Flavor Trends, Strategies and Solutions for Menu Development

By Rob Corliss
June 28, 2023

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One of the ways operations stay at the forefront of trends is by implementing engaging flavor systems. Tried-and-true flavor systems not only steal the show, but they also increase in value when optimized in newfangled ways. These systems can straddle classic flavors blended with innovations evolving with consumers’ tastes over time.

Here we delve into three trending—and proven—flavor systems, providing operators ideas on how to extend them outside of their original concepts: feta-watermelon-mint, char siu and mangonada. The culinary thought starters give each combination a new direction and purpose, transforming the ingredients within and serving as a jumping-off point for other builds. While pressing forward with modern conventions, all ideas are rooted in the spirit of tradition. These flavor systems are loaded with craveable flavors, and are in demand, offering long runway for this type of innovation.



This trio is trending for a reason—the refreshing taste of watermelon, the tangy creaminess of feta cheese and the brightness of mint work together beautifully. Optimize this vibrant trio across the menu utilizing the familiar in new combinations, dazzling guests with the extraordinary.


  • Watermelon Gazpach-oh!: Watermelon gazpacho (red and yellow watermelon, tomato, red bell pepper, cucumber, red onion, Serrano, ginger, red wine vinegar and fresh mint), drizzled with feta crema and garnished with crushed Corn Nuts
  • Chermoula Feta Dipper: Oven-roasted feta wedge topped with mint chermoula; served with watermelon-bulghur salsa and crostini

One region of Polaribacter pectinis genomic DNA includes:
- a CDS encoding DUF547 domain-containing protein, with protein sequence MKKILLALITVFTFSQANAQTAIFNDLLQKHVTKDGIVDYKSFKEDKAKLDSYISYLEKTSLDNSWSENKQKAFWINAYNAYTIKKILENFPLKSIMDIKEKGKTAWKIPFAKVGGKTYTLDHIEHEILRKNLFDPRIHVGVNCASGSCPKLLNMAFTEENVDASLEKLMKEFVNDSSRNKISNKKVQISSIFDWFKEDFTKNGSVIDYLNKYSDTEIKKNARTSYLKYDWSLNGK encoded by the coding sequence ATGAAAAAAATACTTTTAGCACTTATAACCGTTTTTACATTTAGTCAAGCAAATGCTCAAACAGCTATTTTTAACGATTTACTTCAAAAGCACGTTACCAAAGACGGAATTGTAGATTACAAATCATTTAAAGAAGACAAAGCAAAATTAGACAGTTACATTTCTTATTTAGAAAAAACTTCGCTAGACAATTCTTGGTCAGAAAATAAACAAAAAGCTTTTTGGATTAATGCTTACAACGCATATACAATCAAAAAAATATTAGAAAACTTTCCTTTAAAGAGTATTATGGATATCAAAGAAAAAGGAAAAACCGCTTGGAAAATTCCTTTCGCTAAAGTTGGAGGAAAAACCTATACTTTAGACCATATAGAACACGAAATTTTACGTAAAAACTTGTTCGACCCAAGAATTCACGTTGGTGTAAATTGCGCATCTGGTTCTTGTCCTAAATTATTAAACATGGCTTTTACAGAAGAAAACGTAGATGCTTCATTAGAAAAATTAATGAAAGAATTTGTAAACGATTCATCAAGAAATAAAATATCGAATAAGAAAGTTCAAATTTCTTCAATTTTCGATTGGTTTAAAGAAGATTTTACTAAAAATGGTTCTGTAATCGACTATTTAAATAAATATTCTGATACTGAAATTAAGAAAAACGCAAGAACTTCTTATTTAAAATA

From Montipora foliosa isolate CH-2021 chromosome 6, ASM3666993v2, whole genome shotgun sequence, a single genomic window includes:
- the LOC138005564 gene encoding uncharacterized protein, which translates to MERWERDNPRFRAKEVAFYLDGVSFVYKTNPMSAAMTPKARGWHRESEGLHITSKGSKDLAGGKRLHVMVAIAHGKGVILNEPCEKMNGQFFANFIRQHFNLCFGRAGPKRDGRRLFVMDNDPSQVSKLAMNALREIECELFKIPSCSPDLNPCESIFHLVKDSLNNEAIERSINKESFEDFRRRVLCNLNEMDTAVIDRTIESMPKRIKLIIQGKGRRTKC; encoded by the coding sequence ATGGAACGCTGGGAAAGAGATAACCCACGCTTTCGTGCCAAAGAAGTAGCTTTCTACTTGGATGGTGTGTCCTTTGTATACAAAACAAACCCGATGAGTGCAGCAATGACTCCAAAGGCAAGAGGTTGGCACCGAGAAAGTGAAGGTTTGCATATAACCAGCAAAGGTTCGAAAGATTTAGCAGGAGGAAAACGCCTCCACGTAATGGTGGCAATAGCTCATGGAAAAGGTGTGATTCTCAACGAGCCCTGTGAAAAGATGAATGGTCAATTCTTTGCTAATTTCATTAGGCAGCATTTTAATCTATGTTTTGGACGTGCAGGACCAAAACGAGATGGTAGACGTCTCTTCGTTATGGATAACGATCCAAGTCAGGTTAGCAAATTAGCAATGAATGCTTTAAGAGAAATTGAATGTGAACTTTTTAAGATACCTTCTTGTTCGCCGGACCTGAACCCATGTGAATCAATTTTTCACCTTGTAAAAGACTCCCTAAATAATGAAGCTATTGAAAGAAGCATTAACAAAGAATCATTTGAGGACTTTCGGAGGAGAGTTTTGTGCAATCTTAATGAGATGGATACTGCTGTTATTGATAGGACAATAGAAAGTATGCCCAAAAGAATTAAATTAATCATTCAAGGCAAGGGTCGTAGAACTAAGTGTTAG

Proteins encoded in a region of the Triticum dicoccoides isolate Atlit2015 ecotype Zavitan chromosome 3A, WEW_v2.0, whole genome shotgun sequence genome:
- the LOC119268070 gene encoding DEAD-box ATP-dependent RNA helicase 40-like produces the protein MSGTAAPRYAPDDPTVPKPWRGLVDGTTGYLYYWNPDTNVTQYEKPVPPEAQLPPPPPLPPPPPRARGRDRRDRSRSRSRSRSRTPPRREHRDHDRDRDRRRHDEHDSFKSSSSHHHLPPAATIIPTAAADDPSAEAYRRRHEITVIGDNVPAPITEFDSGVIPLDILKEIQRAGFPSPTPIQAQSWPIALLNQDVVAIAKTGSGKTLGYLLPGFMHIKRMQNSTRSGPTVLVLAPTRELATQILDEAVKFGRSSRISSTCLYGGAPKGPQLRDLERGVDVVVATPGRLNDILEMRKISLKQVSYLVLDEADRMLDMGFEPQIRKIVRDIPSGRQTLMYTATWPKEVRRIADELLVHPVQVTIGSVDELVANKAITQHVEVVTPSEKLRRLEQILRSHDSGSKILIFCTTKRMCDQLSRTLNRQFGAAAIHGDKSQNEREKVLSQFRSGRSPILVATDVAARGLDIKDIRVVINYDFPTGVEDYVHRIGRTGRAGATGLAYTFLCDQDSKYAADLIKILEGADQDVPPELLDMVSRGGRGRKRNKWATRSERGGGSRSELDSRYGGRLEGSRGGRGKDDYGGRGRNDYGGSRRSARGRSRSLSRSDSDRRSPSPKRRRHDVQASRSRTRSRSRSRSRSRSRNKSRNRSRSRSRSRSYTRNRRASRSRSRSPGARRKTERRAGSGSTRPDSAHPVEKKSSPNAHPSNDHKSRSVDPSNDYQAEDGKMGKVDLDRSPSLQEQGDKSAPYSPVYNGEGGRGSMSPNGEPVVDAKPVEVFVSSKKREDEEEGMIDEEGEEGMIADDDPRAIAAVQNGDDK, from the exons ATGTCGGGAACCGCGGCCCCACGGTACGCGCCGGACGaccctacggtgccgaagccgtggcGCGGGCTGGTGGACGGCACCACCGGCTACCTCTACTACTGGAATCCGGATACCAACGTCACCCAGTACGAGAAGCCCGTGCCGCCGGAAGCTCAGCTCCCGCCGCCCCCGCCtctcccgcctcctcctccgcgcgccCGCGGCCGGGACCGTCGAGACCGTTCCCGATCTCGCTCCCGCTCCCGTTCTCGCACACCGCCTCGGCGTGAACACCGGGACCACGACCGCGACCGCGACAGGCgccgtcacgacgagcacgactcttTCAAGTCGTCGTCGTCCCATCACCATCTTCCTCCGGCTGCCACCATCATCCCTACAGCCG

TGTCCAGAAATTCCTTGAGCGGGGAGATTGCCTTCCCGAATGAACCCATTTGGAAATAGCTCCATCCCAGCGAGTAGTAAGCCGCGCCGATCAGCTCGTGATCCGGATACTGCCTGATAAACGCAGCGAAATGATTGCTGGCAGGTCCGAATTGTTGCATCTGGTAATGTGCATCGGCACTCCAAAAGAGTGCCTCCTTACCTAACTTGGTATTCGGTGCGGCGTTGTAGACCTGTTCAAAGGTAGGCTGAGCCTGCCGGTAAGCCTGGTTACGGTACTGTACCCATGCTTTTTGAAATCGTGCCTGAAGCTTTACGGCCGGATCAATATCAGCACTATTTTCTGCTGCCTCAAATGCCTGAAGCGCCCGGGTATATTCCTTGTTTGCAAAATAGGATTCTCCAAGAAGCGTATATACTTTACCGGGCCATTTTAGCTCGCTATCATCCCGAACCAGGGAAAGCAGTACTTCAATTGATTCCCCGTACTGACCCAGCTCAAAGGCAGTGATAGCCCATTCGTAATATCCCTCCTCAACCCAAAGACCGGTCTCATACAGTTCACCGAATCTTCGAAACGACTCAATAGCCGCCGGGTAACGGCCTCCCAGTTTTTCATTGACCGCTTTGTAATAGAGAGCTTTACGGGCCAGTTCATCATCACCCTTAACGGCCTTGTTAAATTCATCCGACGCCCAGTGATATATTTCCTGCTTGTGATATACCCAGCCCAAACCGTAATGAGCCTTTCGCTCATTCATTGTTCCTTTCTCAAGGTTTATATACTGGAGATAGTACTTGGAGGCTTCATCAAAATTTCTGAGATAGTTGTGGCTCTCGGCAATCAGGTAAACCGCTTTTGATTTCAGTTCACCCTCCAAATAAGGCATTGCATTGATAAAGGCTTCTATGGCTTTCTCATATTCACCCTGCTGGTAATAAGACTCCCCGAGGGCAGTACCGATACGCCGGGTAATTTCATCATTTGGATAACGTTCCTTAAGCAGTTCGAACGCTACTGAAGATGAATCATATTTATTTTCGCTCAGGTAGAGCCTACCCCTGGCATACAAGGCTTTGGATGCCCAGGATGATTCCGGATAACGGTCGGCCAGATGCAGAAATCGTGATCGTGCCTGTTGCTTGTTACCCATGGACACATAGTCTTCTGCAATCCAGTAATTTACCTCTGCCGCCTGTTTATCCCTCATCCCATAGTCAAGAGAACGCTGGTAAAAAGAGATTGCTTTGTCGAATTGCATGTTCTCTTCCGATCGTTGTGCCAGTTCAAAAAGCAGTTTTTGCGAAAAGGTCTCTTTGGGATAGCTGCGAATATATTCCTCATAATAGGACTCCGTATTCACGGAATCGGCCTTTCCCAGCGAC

• Watermelon Mojito: Muddled mint, granulated sugar and lime juice with watermelon juice and white rum topped with ginger beer; over ice with a fresh mint sprig; served with a feta shortbread pinwheel cookie
  • Summer Fresca Ravioli: Feta and ricotta-stuffed ravioli boiled then pan-crisped with brown butter sauce, topped with pickled watermelon rind brunoise and mint gremolata
  • Calabrian Watermelon Salad: Cubes of watermelon, baby spinach, mint leaves, torn pita bread and crispy guanciale tossed in Calabrian chile-lime vinaigrette; over whipped feta-pecorino Romano

Additional Suggestions:

Consider these individual treatments as ways to manipulate each of the three elements, then apply them in ways that are signature to your operation:

  • Feta – fried puffs, breaded-fried cubes, roasted, griddled, crumbled, quiche
  • Watermelon – fresh sliced, syrup, grilled, agua fresca, vinaigrette, sorbet
  • Mint – pesto, mint-peppercorn syrup, marinade, minted hot honey, granita



Photo Credit: International Smokehouse

At International Smokehouse, Gerald Chin, head of culinary, applies char siu outside of its classic profile. He reports that the Char Siu King Salmon is a great interpretation of the classic. “The fattiness from the salmon is similar to that found in the pork version. It pairs perfectly with the slightly sweet yet aromatic char siu marinade.”

Pork marinated overnight in savory-salty-aromatic-sweet Chinese barbecue sauce (oyster sauce or red fermented bean curd, soy sauce, Chinese rice wine, garlic, ginger, Chinese five spice, chile powder, honey), then oven roasted or fire grilled with a distinctive, red-colored brilliance.

Barbecue is a perennial patron favorite from which to expand perceptions. Char siu is the ultimate Chinese barbecue comfort food and a great platform for culinary improv. Chefs can innovate and experiment with “non-pork” features via balancing fat to lean proportions, marination ingredient flavors, ratios and hues; style of baste, and level of charred caramelization to craft a signature flavor and lacquer.